Guitar Hero 5 doesn't do much to progress the series, but remains as fun as it's ever been.

User Rating: 8.5 | Guitar Hero 5 (Guitar Bundle) WII
In 2005, developer Harmonix Music rocked the nation with the release of the ambitious Guitar Hero, a rhythm game that simulates playing guitar along with the track of popular songs. The series has come a long way, and this year saw the release of Guitar Hero 5, developed by Neversoft.

The original game was just guitar. Press one of five buttons: green, red, yellow, blue, and orange and strum in time with the music as the notes come down the screen towards you. The concept was so simple, yet so fun.

With the release of Guitar Hero: World Tour in 2008, Guitar Hero fans finally got full band gameplay to rival Harmonix's Rock Band. On the surface, World Tour seemed like a worthy contender, but was ultimately bogged down by mediocre graphics, presentation, and career mode.

In Guitar Hero 5 (GH5) the full band of course returns. The same hardware from World Tour is used in GH5. The same game structure has just been recycled into GH5. This may annoy some gamers, but it won't matter much, as you will be focused more on the gameplay.

And the gameplay, like the career mode for example, has been improved on. In World Tour's career, players were forced to play all the songs in a predetermined set to move on, a gameplay decision that certainly got annoying after awhile. In GH5 that's not the case. The songs are still contained to a certain venue, but no longer must players play all of the songs in the venue at one time.

There is a certain number of songs in each venue, and players must obtain a certain number of stars in each venue to unlock the next. Expert players will be able to get high rankings on each song, so often times they will be able to get to the next venue without having to play every song. This is good because you can now skip some of the less exciting songs you would rather not play.

But you won't be tempted to complete the career. The career has no depth. Sure, they are instrument specific challenges to earn extra stars (i.e. high note streak, hit all snares, etc.) but it doesn't last long. When will we get an in-depth realistic career, where we start out as an unknown garage band, struggling to make it in the industry? When will we get to choose which songs we want to play in order to impress critics and producers? When will we have to budget our money and impress the fans?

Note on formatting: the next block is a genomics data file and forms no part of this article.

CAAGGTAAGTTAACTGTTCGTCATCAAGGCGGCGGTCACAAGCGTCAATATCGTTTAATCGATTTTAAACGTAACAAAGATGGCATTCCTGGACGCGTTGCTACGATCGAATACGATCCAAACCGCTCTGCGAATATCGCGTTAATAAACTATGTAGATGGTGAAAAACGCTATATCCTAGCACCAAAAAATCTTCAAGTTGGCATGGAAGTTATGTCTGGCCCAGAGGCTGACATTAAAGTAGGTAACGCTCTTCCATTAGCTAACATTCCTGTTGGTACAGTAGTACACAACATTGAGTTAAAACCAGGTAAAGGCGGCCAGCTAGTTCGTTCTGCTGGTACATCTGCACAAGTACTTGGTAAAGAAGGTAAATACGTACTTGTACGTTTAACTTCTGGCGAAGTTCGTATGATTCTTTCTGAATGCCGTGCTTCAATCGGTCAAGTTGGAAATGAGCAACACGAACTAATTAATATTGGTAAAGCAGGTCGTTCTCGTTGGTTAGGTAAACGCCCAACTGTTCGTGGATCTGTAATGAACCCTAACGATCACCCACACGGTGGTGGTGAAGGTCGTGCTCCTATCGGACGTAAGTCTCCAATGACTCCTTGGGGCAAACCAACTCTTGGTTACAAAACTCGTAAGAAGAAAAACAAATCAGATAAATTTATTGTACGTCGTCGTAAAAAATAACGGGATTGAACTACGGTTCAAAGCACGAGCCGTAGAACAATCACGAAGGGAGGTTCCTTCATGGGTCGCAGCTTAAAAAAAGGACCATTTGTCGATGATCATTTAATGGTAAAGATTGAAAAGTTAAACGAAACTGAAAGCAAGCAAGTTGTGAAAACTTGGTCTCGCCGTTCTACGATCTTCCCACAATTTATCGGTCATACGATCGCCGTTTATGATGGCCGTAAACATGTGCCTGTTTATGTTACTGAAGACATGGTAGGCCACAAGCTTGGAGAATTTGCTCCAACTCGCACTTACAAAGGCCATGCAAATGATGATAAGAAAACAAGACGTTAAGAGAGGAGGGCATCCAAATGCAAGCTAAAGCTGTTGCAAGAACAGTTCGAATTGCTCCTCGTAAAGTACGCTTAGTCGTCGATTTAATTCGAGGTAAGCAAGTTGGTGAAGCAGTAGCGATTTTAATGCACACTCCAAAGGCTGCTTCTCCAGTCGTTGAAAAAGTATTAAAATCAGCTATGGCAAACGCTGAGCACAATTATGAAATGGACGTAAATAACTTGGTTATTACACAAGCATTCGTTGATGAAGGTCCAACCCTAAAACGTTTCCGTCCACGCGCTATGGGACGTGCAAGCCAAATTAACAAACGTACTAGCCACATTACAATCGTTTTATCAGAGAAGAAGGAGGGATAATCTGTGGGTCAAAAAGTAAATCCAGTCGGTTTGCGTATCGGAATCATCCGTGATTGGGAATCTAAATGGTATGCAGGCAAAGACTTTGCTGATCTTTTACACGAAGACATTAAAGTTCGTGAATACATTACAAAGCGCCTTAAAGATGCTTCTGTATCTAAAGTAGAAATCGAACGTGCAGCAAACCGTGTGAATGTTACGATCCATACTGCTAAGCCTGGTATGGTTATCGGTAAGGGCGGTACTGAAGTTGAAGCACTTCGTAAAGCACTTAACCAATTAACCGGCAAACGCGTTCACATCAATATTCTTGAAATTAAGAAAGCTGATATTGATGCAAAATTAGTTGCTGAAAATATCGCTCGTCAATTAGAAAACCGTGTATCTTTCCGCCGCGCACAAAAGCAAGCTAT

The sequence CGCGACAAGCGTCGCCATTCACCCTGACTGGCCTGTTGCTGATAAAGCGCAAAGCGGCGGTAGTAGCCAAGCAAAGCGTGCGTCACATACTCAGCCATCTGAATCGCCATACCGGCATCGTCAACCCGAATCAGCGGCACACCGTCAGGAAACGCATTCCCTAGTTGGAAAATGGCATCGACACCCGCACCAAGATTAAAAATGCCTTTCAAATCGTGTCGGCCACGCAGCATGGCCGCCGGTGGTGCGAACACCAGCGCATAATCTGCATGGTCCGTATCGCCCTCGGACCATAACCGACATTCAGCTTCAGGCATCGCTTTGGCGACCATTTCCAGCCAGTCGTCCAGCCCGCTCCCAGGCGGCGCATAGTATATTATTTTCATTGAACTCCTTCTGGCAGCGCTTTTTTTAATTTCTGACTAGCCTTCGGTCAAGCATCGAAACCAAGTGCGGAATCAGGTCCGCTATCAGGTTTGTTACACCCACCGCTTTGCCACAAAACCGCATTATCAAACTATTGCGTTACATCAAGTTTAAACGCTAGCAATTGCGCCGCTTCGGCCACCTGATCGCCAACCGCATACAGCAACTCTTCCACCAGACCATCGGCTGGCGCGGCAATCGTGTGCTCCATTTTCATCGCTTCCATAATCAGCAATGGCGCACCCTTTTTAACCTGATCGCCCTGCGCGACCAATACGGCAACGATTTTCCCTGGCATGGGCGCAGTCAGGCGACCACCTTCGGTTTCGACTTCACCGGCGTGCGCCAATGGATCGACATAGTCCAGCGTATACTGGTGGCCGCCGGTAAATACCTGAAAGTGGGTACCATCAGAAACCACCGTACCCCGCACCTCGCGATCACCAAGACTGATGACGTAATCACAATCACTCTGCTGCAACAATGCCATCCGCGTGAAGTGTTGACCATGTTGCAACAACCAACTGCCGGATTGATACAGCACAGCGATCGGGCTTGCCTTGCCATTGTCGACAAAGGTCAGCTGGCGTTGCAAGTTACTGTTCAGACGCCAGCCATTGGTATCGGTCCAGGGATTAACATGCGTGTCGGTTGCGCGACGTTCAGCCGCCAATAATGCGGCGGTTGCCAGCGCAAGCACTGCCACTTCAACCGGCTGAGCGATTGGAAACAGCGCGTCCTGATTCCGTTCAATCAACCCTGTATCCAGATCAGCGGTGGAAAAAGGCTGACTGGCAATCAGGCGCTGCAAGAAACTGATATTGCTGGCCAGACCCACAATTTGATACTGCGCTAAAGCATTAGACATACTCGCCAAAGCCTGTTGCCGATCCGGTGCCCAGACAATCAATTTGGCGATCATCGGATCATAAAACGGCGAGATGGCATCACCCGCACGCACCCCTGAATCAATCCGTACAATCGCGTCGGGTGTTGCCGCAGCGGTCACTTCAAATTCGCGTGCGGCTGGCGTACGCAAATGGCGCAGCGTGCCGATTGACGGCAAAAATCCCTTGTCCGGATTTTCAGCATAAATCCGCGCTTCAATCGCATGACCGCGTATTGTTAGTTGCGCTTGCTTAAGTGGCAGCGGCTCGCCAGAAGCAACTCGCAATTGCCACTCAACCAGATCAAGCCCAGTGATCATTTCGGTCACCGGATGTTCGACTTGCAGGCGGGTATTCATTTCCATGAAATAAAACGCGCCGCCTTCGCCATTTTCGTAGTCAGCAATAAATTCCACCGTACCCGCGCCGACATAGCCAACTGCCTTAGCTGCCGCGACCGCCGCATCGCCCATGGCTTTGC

For now, these questions remain unanswered. But luckily, the multiplayer in Guitar Hero remains as fun as it was meant to be. All 85 songs in the game are unlocked from the beginning of the game. This is great for those players who just want to jump in and see what the game has to offer.

For the most part, the songs are good and fun to play. Artists like Elton John, Santana, Dire Straits, Rush, and Tom Petty and the Heartbreakers all grace the soundtrack with enjoyable songs. Some songs aren't the most difficult by any means, but are good musically, like Bob Dylan's "All Along the Watchtower."

I think most fans will be able to find songs that they like, and will keep coming back for more. However, a simple fact remains: the game is easy. Guitar Hero veterans will have no trouble five-starring every song. For myself, an expert Guitar Hero veteran, only one song, Jeff Beck's "Scatterbrain," provided a substantial challenge and is the only song I am yet to five star.

GH5 is great to play online though. Connection through Nintendo WFC is smooth and painless, and gameplay runs smoothly. A lot of new competitive modes have been added, as well as just basic band co-op quickplay. If you have online, it will probably be the thing you come back to the most.

Some other modes, like the Song Creater and Mii Freestyle have been improved upon. You no longer have to be a musician to make at least a decent song with GHMix. Some things have been added to Mii Freestyle to give it a little depth, but once again is just a seldom-used novelty.

The new mode, Roadie Battle, was something I was eager to try out. It was fun at first, but because I only had my brother to play with, it didn't offer much. Basically, playing against the AI is not very enjoyable. If the AI is on guitar, they are very bad at playing, sabotaged or not. You really need two DS's and four players to get the full experience, but the mode has promise.

The graphics and presentation are much more refined, overall giving GH5 a more welcoming appearance. There aren't as many grotesque visuals.

Guitar Hero veterans looking for a challenge won't find it in GH5. For them, maybe a rental will suffice. However, the multiplayer and pretty much everything else about the game is improved from World Tour, and especially if you missed World Tour, GH5 will be a blast.

The Good:
+improved career from World Tour
+great online
+pretty good tracklist; gamers will find songs they like
+fine-tuned graphics and presentation

The Bad:
-no depth to career
-easy game
-guitar hero veterans will have no trouble

Final Score: 8.5